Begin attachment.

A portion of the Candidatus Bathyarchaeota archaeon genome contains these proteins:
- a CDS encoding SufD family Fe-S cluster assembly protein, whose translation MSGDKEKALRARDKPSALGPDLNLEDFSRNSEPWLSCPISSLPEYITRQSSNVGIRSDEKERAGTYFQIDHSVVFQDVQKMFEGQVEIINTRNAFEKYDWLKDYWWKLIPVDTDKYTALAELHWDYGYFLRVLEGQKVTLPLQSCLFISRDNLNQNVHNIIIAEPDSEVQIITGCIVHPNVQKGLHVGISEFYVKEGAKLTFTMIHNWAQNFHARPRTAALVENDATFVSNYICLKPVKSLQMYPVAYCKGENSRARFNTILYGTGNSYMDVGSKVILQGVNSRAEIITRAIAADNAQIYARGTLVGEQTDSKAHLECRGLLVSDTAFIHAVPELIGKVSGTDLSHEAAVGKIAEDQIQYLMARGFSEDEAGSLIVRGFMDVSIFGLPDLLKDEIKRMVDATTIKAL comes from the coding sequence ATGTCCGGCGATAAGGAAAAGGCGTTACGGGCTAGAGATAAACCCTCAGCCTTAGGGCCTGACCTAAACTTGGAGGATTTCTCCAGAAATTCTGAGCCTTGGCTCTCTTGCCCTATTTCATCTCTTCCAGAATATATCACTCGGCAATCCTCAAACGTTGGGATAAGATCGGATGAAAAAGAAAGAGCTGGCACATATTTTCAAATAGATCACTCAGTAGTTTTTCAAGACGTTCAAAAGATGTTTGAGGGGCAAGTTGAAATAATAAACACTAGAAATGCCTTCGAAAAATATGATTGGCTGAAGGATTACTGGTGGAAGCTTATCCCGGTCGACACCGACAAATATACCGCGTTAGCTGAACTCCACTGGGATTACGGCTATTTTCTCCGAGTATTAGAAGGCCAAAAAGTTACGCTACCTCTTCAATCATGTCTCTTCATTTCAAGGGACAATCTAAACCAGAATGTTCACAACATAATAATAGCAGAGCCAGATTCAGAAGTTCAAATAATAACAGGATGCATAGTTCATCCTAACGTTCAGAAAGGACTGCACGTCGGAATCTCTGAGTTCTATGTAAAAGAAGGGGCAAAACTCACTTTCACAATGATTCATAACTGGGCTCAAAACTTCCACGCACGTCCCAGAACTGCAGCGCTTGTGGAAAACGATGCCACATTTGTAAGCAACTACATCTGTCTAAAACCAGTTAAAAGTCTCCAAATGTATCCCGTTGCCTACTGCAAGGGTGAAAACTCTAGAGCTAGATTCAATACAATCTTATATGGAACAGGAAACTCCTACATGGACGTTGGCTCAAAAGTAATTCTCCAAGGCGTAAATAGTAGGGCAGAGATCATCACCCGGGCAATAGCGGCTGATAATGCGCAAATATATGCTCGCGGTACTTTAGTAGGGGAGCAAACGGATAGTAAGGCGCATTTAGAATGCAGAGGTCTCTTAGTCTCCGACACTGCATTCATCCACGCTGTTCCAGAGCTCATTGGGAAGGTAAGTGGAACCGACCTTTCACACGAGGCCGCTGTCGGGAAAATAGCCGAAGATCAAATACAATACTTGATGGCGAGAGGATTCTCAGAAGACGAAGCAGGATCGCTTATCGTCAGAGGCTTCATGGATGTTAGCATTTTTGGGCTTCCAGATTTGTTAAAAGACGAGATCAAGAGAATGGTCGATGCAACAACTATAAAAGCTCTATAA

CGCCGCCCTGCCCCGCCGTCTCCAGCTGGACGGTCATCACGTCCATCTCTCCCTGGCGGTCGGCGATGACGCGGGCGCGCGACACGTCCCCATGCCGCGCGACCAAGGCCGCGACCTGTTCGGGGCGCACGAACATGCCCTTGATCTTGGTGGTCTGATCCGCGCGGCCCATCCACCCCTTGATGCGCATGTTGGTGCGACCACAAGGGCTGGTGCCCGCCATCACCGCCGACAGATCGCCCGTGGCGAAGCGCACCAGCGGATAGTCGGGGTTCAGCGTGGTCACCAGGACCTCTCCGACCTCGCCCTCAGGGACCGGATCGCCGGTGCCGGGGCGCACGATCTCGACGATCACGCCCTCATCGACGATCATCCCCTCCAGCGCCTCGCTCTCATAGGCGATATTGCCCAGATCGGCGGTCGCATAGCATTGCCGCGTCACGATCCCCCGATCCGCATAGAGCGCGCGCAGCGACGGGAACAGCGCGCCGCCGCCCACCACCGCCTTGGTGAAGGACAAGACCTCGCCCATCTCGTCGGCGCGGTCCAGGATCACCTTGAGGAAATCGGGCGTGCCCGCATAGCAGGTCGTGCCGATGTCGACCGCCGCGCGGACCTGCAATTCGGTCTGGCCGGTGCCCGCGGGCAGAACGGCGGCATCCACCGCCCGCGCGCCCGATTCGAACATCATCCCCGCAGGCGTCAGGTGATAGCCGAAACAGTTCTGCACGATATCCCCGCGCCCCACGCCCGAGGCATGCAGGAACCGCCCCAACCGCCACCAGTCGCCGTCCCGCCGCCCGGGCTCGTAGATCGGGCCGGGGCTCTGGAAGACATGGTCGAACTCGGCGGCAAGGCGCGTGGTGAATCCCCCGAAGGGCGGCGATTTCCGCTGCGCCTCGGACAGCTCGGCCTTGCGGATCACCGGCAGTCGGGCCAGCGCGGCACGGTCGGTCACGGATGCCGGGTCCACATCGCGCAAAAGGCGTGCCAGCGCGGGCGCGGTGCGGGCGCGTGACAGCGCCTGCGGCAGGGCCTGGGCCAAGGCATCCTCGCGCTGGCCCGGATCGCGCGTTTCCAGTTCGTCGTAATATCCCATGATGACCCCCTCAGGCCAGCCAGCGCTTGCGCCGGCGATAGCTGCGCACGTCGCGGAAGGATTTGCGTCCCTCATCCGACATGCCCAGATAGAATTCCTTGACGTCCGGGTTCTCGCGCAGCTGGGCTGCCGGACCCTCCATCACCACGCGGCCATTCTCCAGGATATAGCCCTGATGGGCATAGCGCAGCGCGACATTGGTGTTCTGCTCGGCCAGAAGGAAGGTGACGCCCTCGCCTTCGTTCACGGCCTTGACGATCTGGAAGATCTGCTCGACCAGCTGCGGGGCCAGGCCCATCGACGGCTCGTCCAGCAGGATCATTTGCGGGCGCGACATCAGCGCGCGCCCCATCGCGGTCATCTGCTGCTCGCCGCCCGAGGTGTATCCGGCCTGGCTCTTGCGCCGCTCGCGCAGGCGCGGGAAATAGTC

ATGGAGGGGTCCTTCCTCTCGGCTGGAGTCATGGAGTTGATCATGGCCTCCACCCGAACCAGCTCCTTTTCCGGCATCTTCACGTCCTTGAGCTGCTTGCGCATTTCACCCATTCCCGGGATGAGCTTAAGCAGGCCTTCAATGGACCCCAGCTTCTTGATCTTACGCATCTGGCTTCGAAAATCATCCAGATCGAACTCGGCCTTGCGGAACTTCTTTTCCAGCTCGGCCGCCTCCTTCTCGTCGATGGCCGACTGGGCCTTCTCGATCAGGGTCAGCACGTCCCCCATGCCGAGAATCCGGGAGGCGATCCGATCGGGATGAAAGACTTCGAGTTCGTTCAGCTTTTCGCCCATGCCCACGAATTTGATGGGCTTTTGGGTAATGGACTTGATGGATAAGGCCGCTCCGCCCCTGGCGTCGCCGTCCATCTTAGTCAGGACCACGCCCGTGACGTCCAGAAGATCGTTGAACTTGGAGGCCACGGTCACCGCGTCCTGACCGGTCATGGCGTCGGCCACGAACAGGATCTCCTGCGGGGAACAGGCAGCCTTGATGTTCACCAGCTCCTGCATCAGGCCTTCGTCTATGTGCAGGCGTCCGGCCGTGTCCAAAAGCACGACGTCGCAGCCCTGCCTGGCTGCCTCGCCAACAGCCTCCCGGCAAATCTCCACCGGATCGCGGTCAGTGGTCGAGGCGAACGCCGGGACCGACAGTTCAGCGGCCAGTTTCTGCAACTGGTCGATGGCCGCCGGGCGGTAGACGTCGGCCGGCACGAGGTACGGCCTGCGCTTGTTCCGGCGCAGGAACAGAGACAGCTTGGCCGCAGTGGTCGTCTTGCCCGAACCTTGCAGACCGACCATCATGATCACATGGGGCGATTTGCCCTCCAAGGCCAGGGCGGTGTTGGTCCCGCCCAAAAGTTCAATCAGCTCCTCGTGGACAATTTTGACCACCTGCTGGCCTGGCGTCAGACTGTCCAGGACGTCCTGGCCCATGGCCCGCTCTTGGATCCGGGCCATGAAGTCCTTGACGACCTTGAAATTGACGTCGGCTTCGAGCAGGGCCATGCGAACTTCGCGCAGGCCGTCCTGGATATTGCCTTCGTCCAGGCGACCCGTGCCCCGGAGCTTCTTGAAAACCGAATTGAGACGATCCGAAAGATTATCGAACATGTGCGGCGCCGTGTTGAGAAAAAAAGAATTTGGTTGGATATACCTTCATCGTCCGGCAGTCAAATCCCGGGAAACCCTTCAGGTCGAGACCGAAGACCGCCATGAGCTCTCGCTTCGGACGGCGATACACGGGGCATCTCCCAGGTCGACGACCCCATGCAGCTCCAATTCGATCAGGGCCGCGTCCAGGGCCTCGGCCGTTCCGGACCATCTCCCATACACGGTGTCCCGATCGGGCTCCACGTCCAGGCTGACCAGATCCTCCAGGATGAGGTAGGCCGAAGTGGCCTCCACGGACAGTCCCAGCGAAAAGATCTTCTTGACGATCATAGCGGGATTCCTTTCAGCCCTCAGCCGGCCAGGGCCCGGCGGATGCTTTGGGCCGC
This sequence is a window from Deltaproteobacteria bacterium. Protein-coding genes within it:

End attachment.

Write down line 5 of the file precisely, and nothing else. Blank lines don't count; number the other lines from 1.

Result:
This sequence is a window from Deltaproteobacteria bacterium. Protein-coding genes within it: